We provide a critical level of support to the Government of British Columbia, businesses, and the public. We provide everything from the provision of health and other essential frontline services, to supporting victims of domestic violence, deploying volunteers safely, and creating arts and cultural services. The not-for-profit sector is vital to ensuring the safety and wellbeing of our province. We are an essential safety net for the most vulnerable individuals in our communities. Our work has never been more urgently needed as we navigate unprecedented circumstances brought about by the COVID-19 pandemic, an exacerbating opioid crisis, and worsening inequities for communities suffering historic patterns of oppression and discrimination. Our employees and volunteers are stretched to the limit of their capacity responding to these extremely difficult circumstances. Our research has documented extremely high levels of stress and burnout among our peers. Our research also indicated that one in five not-for-profit organizations are unlikely to survive the current environment. This will put immense undue pressure on remaining organizations.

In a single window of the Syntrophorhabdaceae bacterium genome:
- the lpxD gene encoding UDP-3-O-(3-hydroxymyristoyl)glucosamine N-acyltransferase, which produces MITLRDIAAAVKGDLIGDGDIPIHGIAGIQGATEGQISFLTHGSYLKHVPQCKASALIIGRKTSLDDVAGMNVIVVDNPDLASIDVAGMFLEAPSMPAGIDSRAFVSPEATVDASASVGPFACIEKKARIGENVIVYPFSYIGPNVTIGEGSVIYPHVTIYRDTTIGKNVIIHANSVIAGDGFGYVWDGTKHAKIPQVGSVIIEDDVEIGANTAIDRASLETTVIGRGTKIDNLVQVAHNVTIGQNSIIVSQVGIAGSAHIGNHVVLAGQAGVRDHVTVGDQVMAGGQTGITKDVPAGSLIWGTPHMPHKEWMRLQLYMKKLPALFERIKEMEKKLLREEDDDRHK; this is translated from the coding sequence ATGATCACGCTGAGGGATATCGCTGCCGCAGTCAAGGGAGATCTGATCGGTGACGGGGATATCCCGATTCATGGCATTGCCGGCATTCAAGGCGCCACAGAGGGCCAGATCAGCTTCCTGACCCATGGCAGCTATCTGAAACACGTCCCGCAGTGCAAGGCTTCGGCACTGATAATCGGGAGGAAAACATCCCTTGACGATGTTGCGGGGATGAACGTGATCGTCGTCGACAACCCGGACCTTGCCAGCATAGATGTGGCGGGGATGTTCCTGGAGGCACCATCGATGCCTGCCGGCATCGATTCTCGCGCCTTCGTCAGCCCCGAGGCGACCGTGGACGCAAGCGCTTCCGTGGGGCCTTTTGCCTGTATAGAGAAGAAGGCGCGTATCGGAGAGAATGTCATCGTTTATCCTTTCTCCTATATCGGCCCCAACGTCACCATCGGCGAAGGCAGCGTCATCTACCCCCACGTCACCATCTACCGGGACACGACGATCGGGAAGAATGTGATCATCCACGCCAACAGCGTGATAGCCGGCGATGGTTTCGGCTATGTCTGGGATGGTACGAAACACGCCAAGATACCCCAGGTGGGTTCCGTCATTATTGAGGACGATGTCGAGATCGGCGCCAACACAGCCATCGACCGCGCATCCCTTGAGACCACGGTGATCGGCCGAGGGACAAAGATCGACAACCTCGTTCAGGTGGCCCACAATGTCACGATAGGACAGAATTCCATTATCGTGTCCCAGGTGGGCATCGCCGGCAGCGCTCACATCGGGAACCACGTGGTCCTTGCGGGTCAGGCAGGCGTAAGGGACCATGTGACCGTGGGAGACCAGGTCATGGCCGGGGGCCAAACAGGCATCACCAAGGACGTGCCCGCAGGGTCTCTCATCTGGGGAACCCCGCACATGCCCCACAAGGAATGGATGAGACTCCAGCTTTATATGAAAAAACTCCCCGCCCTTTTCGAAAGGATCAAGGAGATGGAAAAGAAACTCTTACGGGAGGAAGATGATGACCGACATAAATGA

LTA’s burden on the not-for-profit sector
Among our organizations there is a substantial level of concern, anxiety, and frustration with the additional burden and overreaching implications of the new LTA. The Act creates barriers in our ability to respond effectively to growing challenges affecting our communities. Our concerns and challenges are significantly heightened as there was inadequate consultation with the not-for-profit sector during the development of this new legislation. Our sector not only provides essential services to British Columbians, but it is a major source of economic prosperity for our province.
Yet we see a continual pattern of consulting with a very narrow representation of the not-for-profit sector and a lack of comprehensive consultation on legislation which significantly impacts our operations and the ability to fulfill our missions.
Blending of lobbying and advocacy under the LTA regulation
At the heart of our concerns, many of our organizations have received LTA’s interpretations which do not seem to make a distinction between the advocacy and lobbying. Advocacy are efforts to strengthen public wellbeing and speak up for marginalized voices. Lobbying is done to advance private, corporate, and/or shareholders’ interests. In fact, the LTA’s design actually allows the lobbying of private interests to go unreported by including small private firms in the few exclusions to compliance (for example, organizations with less than 6 employees do not need to report their lobbying activities).